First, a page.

Artist or Crafter?

Artist or Crafter?

Are You an Artist or a Crafter–or Both?

An artist friend of mine once mentioned she’d been told on several occasions that her weaving is not art.  It’s craft.  Having my own Opinions (yes, with a capital “O”), I rolled my eyes and said something to the effect of, “Well, that’s wrong.  It is art.”  I started wondering, however, if maybe those snooty folks at the local artist guild who said that are right, not in theory, but by how “art” and “craft” are both defined.  This curiosity led me toward some research.

Let me ask you before I continue, fellow makers, would you consider your craft to be art?

And does any of your art include craft?  Do you know the line between the two?  I didn’t, either, so don’t feel bad.  I would argue that all craft has an element of art.  It’s a small thing in the definitions, but it’s a substantial thing in the scheme of why we do what we do as well as why we feel the need to do it.

“Art,” according to Webster’s Dictionary, is a noun that means, “1) the quality, production, expression, or realm, according to aesthetic principles, of what is beautiful, appealing, or of more than ordinary significance; 2) the class of objects subject to aesthetic criteria; works of art collectively, as paintings, sculptures, or drawings:  a museum of art, an art collection.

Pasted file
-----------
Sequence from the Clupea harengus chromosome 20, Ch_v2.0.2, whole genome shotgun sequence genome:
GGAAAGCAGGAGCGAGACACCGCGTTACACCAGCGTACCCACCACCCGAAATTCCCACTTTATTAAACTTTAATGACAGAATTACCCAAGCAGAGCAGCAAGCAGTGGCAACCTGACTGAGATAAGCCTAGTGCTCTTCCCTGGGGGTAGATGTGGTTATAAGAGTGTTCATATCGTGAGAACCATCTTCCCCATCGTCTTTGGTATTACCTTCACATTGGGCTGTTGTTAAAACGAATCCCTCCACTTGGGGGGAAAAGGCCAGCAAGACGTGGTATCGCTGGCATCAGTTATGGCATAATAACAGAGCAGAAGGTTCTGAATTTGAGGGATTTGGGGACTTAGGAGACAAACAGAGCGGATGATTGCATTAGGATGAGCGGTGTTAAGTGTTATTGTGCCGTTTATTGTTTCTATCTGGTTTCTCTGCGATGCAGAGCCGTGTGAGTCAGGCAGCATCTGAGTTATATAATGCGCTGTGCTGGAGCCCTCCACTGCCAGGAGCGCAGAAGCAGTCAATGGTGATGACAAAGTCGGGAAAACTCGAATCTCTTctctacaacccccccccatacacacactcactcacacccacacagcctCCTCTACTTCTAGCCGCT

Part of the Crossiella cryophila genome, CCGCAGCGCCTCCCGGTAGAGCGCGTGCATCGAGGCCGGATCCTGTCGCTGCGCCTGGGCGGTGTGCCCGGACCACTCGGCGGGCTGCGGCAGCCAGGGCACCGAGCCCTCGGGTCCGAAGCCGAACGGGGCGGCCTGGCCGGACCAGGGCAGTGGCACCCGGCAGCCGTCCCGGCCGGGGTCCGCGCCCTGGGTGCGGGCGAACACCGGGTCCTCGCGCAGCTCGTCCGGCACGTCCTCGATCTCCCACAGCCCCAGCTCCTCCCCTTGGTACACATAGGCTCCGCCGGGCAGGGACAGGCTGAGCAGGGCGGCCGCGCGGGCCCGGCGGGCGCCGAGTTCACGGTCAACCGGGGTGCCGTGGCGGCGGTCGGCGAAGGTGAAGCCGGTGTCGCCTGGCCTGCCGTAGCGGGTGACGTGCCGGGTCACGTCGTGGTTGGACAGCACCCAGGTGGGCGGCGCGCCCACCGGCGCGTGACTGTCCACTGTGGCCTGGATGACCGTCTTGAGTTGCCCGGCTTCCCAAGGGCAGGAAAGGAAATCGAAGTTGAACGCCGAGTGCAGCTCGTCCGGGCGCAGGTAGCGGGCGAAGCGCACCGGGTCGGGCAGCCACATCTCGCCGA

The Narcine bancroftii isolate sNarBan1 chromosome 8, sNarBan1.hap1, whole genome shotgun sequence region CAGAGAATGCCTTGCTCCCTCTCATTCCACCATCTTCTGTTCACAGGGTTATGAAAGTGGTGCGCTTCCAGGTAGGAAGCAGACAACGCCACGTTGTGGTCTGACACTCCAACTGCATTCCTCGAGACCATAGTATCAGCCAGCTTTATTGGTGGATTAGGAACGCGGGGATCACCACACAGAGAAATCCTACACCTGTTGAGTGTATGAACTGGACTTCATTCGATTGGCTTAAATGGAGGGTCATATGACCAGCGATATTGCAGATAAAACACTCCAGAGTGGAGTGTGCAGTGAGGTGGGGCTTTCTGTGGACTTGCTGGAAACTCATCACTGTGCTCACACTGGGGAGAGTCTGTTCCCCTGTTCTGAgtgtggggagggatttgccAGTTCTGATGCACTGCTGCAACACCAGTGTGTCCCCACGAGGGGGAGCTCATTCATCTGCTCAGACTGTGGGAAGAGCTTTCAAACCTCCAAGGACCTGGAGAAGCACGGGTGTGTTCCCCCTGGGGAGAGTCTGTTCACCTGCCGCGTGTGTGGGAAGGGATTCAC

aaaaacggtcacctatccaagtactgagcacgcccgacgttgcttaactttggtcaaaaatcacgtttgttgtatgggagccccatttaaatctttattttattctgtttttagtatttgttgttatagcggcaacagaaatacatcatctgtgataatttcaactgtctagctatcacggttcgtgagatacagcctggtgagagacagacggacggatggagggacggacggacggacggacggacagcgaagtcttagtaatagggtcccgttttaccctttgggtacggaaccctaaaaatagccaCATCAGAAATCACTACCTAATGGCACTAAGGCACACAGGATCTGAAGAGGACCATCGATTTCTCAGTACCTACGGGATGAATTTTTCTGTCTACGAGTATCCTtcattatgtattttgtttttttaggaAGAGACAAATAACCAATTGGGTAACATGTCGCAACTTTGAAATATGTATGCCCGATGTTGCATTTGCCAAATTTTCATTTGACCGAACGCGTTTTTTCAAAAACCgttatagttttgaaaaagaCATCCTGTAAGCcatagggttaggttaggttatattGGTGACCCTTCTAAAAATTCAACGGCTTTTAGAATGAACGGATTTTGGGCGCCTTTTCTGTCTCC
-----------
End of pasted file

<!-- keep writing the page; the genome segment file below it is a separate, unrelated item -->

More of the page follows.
See also fine art, commercial art; 3) a field, genre, or category of art:  dance is an art; 4) the fine arts collectively, often excluding architecture:  art and architecture; and 5) any field using the skills or techniques of art:  advertising art, industrial art.”

This seems clear, right?  Well, mostly–there’s one word in this definition that we’ll revisit momentarily.  For simplicity, we’ll say art is based on extraordinary aesthetics and expression.  I think we can all agree on that for the time being.

“Craft,” again according to Webster’s Dictionary, is used as a noun, a verb and an adjective.  I like it already!

The verb definition, when craft is used with an object, is “to make or manufacture (an object or product) with skill and careful attention to detail.”  An example of the verb form is “Laura crafts beautiful home goods and tableware.”